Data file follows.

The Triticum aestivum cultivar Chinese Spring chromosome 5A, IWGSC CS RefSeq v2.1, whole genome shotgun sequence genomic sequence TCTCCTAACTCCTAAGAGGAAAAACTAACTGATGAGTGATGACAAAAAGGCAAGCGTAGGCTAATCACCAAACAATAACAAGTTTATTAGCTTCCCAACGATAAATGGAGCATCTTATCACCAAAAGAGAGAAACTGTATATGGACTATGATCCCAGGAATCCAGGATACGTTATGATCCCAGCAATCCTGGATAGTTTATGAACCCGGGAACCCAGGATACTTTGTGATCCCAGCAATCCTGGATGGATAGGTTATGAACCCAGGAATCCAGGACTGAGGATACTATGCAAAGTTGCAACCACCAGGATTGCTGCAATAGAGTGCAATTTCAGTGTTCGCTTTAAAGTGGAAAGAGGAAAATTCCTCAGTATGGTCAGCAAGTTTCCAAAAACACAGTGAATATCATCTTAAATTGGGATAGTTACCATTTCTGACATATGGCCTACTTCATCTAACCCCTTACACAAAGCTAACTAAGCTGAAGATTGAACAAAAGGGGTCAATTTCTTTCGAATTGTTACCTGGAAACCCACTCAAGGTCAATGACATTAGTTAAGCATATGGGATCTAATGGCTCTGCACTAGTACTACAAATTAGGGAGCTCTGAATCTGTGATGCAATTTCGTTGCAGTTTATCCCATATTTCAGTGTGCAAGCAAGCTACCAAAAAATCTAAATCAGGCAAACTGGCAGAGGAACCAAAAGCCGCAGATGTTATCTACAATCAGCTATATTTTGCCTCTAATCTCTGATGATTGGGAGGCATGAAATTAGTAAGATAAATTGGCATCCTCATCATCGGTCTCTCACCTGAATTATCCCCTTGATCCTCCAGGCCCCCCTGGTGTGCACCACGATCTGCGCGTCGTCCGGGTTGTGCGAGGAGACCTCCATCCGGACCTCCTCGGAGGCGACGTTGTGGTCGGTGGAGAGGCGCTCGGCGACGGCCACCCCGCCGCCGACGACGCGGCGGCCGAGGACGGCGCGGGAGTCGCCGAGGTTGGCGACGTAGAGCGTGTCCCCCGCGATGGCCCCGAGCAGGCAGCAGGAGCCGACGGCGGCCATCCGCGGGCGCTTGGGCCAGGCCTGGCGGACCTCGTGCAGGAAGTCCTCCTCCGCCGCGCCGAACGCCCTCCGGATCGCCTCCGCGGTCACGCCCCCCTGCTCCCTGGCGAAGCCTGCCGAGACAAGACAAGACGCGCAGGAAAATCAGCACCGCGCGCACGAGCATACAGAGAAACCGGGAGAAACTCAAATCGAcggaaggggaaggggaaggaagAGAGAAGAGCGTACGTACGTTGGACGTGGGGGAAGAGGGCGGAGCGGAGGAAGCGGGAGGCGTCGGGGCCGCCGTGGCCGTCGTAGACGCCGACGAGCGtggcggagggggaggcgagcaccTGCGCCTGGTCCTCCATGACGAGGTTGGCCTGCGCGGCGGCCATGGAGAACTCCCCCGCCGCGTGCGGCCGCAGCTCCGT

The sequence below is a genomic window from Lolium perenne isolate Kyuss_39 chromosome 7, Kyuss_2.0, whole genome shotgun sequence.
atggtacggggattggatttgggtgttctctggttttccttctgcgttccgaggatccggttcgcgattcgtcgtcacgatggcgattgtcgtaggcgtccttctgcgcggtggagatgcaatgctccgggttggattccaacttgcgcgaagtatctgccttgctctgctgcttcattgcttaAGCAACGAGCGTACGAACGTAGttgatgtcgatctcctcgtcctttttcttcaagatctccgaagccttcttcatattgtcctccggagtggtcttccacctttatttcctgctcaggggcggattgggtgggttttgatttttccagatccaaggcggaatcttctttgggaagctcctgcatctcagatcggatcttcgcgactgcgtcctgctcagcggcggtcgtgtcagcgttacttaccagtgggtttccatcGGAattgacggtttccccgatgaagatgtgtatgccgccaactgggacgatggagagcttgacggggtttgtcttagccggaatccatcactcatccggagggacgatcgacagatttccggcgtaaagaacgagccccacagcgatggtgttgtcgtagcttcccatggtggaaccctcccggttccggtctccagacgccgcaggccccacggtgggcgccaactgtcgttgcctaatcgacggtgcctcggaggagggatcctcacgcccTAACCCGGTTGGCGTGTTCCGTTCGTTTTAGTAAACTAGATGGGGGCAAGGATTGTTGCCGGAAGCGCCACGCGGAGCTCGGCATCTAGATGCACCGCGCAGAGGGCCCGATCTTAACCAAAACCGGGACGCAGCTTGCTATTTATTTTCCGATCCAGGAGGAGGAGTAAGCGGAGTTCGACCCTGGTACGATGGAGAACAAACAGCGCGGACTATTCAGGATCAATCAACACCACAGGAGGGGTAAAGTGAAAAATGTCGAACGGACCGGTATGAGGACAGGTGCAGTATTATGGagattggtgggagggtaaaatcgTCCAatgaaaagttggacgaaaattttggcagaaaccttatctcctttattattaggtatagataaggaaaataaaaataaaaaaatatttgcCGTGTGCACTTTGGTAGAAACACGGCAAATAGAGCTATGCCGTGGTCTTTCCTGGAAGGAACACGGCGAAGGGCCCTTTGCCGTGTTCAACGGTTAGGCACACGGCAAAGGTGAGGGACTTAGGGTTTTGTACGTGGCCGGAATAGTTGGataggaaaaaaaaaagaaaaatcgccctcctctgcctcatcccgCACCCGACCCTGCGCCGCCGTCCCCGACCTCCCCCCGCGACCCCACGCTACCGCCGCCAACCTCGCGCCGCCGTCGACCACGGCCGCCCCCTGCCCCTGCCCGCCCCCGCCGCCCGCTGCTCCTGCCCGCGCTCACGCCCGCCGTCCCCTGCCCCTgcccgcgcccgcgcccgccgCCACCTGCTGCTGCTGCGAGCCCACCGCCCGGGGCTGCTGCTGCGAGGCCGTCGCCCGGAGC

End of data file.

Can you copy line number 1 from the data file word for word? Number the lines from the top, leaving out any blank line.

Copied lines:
The Triticum aestivum cultivar Chinese Spring chromosome 5A, IWGSC CS RefSeq v2.1, whole genome shotgun sequence genomic sequence TCTCCTAACTCCTAAGAGGAAAAACTAACTGATGAGTGATGACAAAAAGGCAAGCGTAGGCTAATCACCAAACAATAACAAGTTTATTAGCTTCCCAACGATAAATGGAGCATCTTATCACCAAAAGAGAGAAACTGTATATGGACTATGATCCCAGGAATCCAGGATACGTTATGATCCCAGCAATCCTGGATAGTTTATGAACCCGGGAACCCAGGATACTTTGTGATCCCAGCAATCCTGGATGGATAGGTTATGAACCCAGGAATCCAGGACTGAGGATACTATGCAAAGTTGCAACCACCAGGATTGCTGCAATAGAGTGCAATTTCAGTGTTCGCTTTAAAGTGGAAAGAGGAAAATTCCTCAGTATGGTCAGCAAGTTTCCAAAAACACAGTGAATATCATCTTAAATTGGGATAGTTACCATTTCTGACATATGGCCTACTTCATCTAACCCCTTACACAAAGCTAACTAAGCTGAAGATTGAACAAAAGGGGTCAATTTCTTTCGAATTGTTACCTGGAAACCCACTCAAGGTCAATGACATTAGTTAAGCATATGGGATCTAATGGCTCTGCACTAGTACTACAAATTAGGGAGCTCTGAATCTGTGATGCAATTTCGTTGCAGTTTATCCCATATTTCAGTGTGCAAGCAAGCTACCAAAAAATCTAAATCAGGCAAACTGGCAGAGGAACCAAAAGCCGCAGATGTTATCTACAATCAGCTATATTTTGCCTCTAATCTCTGATGATTGGGAGGCATGAAATTAGTAAGATAAATTGGCATCCTCATCATCGGTCTCTCACCTGAATTATCCCCTTGATCCTCCAGGCCCCCCTGGTGTGCACCACGATCTGCGCGTCGTCCGGGTTGTGCGAGGAGACCTCCATCCGGACCTCCTCGGAGGCGACGTTGTGGTCGGTGGAGAGGCGCTCGGCGACGGCCACCCCGCCGCCGACGACGCGGCGGCCGAGGACGGCGCGGGAGTCGCCGAGGTTGGCGACGTAGAGCGTGTCCCCCGCGATGGCCCCGAGCAGGCAGCAGGAGCCGACGGCGGCCATCCGCGGGCGCTTGGGCCAGGCCTGGCGGACCTCGTGCAGGAAGTCCTCCTCCGCCGCGCCGAACGCCCTCCGGATCGCCTCCGCGGTCACGCCCCCCTGCTCCCTGGCGAAGCCTGCCGAGACAAGACAAGACGCGCAGGAAAATCAGCACCGCGCGCACGAGCATACAGAGAAACCGGGAGAAACTCAAATCGAcggaaggggaaggggaaggaagAGAGAAGAGCGTACGTACGTTGGACGTGGGGGAAGAGGGCGGAGCGGAGGAAGCGGGAGGCGTCGGGGCCGCCGTGGCCGTCGTAGACGCCGACGAGCGtggcggagggggaggcgagcaccTGCGCCTGGTCCTCCATGACGAGGTTGGCCTGCGCGGCGGCCATGGAGAACTCCCCCGCCGCGTGCGGCCGCAGCTCCGT